Advanced programming to make your own joystick to drive motor routine that changes more gradually is reported to help also. Practice driving “gently” can do the same thing, but is hard to implement in the pressure of competition.
So it sounds like you have two of the smaller 269 motors, one on each side, geared 1:1 to the back wheels. That’s not enough for all but the very lightest robot. We use push bots for demonstrations with elementary and junior high students that use two 393’s, they only weigh perhaps 5lb but can perform for hours with no problems. On the competition robots the teams use one 269 and one 393 on each side geared at 1:1, not the fastest but very reliable.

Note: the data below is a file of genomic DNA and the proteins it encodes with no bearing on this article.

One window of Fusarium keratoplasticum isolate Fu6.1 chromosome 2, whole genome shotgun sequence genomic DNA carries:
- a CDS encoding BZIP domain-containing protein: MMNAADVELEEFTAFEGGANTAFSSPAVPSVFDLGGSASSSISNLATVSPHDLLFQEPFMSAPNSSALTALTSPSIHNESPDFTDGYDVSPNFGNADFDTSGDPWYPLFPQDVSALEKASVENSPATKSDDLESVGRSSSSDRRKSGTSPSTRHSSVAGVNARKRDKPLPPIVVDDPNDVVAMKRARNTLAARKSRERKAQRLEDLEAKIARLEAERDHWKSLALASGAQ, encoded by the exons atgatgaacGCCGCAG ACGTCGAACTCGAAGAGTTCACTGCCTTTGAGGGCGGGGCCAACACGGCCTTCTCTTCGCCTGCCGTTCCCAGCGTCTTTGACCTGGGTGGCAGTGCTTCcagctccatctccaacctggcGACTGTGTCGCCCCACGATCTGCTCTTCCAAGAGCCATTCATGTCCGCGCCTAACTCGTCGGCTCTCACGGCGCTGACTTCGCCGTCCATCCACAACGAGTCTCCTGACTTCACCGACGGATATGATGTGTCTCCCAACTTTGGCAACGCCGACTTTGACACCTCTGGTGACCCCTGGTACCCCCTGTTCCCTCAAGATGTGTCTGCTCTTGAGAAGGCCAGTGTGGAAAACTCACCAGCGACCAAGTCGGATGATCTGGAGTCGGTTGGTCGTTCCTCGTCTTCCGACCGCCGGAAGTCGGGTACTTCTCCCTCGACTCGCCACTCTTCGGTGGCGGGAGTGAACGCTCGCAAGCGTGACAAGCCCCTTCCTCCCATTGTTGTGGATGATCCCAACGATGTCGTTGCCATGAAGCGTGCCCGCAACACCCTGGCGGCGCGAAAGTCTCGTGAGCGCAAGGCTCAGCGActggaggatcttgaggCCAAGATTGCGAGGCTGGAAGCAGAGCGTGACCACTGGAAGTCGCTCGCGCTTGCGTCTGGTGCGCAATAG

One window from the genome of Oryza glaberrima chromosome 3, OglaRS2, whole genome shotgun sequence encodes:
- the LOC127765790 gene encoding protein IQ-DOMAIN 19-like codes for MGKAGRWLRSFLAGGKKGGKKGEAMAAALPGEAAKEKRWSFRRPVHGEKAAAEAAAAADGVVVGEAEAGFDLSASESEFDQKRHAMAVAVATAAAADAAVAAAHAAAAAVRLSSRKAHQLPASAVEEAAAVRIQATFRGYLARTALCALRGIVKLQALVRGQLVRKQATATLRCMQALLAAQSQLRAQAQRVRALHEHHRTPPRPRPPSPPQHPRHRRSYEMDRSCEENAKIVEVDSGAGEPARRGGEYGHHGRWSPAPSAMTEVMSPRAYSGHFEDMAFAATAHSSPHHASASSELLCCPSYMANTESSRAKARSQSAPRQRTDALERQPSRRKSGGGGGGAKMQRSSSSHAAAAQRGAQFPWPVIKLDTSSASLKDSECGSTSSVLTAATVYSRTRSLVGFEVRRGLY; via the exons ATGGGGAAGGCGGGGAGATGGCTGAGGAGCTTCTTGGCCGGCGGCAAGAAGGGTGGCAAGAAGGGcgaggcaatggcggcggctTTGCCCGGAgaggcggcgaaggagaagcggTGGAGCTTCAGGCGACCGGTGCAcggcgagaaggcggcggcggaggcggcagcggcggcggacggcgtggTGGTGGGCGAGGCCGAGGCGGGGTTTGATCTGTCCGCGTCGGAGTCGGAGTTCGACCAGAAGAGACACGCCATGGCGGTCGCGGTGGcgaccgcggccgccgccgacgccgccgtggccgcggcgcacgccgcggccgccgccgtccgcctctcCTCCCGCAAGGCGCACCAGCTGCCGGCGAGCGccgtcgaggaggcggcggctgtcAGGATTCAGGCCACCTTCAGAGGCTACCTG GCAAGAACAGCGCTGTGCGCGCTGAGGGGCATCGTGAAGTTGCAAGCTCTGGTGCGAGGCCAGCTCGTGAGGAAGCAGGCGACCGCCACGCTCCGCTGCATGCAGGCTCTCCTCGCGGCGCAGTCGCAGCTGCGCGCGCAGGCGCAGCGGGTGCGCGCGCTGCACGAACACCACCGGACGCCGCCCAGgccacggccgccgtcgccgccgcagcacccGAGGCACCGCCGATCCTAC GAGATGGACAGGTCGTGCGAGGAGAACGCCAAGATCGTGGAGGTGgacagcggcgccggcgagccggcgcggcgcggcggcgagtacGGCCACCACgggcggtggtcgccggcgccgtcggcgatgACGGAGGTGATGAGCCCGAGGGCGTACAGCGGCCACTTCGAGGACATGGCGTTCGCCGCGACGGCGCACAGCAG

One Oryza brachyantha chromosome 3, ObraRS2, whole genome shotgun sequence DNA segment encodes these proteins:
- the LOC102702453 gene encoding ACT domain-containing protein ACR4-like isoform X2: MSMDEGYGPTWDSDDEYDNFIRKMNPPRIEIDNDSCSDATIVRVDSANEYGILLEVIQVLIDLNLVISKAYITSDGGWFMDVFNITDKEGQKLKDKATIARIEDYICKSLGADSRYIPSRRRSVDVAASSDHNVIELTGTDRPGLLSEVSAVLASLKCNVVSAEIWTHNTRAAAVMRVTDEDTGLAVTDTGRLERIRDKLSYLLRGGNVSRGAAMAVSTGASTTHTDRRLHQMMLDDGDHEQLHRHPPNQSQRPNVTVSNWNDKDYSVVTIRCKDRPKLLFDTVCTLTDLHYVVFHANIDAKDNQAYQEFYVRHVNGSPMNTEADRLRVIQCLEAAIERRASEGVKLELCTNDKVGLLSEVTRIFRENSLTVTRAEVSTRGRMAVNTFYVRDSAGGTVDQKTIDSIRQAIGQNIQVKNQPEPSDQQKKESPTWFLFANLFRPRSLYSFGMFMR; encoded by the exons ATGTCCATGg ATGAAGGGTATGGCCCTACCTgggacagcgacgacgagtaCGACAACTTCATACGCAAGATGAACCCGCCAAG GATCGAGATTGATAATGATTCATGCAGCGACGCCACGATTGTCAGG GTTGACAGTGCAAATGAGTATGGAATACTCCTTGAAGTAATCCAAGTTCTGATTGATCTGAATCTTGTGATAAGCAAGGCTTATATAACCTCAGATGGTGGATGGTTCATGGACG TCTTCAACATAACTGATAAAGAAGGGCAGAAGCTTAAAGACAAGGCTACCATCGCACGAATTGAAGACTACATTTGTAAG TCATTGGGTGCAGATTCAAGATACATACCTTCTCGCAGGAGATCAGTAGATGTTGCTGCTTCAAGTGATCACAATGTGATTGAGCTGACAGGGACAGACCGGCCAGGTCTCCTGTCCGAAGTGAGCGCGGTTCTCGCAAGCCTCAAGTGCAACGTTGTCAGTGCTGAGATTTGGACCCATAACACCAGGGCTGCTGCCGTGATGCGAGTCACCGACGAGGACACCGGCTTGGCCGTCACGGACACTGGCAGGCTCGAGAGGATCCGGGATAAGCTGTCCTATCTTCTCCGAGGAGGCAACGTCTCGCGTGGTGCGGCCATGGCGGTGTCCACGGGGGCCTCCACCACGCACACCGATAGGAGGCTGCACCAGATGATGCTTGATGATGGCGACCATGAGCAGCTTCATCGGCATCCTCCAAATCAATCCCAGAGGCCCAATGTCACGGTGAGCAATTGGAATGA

Yes, we have only 1 269 motors on each side. We do have ommi wheels on the front! We can drive 2-3 minutes then they cut out… Wait a few seconds, then they start going back again… Cut out again, ect…How do you program the motors to go slower instead of -127 to 127??? I did open up one motor and no gears or anything was busted… It was in good shape… Just started doing it more recently though. When we first started practicing it wasn’t cutting out as bad. Aslo it goes FAST but doesn’t last long… So it is “pushing” it well enough, but I guess tiring out the motors QUICK…
I don’t know… I can weight it this weekend… So I can put two motors on the omni wheels? Is that what you mean? If so then I would really have no motor ports left. I have 6 right now that would make 8… Can those motors only be on motor ports not digital or analog? Also what about programming so the motor just doesn’t jump from -127 to 127…